The production of high quality optical devices based on porous silicon relies on having precise control over the refractive
index and thickness of each porous silicon layer. Until now this has been achieved by pre-calibrating each growth
system and making sure that parameters such as wafer doping, electrolyte concentration and temperature are kept constant
with each fabrication. However low doped silicon required for IR based silicon photonics has significant non-uniformity
in the index and growth rate during formation of the porous silicon. The solution we have developed is based on realtime
in-situ monitoring of low-doped silicon during porous silicon growth. This process rapidly measures the optical
interference between the porous silicon film and the backside silicon surface. The optical light source comes from six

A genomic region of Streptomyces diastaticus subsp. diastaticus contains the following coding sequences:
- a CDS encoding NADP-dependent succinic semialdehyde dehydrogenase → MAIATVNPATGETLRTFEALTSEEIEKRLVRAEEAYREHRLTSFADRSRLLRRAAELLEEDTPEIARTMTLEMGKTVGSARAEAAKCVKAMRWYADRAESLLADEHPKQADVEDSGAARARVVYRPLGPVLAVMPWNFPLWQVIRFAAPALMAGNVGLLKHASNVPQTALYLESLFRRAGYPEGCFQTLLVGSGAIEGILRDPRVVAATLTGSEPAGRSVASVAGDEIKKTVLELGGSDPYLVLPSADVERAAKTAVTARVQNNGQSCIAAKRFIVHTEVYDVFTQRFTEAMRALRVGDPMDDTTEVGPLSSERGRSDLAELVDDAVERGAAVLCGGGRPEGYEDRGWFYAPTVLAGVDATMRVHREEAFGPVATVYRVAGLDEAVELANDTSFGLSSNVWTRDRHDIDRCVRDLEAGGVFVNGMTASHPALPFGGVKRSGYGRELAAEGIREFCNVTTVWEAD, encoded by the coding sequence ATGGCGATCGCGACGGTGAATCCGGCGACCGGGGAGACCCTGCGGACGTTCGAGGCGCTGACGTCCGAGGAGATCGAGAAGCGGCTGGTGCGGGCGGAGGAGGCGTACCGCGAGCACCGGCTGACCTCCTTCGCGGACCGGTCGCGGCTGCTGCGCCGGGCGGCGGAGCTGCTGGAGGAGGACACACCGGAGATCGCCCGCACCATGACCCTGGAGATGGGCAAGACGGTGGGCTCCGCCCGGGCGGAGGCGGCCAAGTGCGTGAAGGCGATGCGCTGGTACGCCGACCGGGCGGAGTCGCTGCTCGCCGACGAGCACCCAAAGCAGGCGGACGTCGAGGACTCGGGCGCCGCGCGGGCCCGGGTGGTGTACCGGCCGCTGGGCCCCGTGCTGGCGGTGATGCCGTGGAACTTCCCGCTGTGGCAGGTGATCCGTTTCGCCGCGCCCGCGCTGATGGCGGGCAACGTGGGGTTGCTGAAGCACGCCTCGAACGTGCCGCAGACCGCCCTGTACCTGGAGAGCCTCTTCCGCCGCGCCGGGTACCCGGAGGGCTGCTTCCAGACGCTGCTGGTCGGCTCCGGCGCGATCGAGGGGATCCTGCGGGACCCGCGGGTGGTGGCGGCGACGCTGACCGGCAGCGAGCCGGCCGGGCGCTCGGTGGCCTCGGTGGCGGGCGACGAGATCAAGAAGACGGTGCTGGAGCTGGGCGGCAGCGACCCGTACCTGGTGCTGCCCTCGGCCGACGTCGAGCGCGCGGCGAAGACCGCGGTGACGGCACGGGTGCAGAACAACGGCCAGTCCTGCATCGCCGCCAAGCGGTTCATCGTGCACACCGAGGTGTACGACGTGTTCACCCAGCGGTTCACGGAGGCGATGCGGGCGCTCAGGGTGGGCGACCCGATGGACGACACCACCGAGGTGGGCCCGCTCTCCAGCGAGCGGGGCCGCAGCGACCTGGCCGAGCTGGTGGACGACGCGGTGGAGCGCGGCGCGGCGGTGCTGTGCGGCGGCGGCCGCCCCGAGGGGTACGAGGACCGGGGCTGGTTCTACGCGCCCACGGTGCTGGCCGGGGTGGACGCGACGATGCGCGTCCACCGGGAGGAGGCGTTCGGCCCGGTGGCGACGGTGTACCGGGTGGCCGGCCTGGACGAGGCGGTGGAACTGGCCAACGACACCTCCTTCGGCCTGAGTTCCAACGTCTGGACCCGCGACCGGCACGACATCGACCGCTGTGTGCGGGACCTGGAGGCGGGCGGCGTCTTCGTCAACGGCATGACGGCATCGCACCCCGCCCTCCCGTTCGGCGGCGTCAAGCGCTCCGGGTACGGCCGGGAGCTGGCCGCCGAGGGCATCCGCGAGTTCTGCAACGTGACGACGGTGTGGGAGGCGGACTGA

coarse-wavelength-division-multiplexed lasers, with rapid switching between wavelengths achieved using a
microelectromechanical switch. The system permits rapid measurement (<1 sec) of the reflection spectra from all lasers,
enabling real-time thickness and refractive index of each layer to be determined during growth. Our aim is to enable
growth of high quality multi-layer films such as those required for Bragg Reflectors and high-Q Fabry-Perot microcavities.
In this paper we briefly describe the instrument, the numerical models developed to gather the measurements,
and show preliminary results gathered from this instrument during growth. The results show a good agreement with
theoretical optical modelling, and also direct measurements of the porous silicon layers.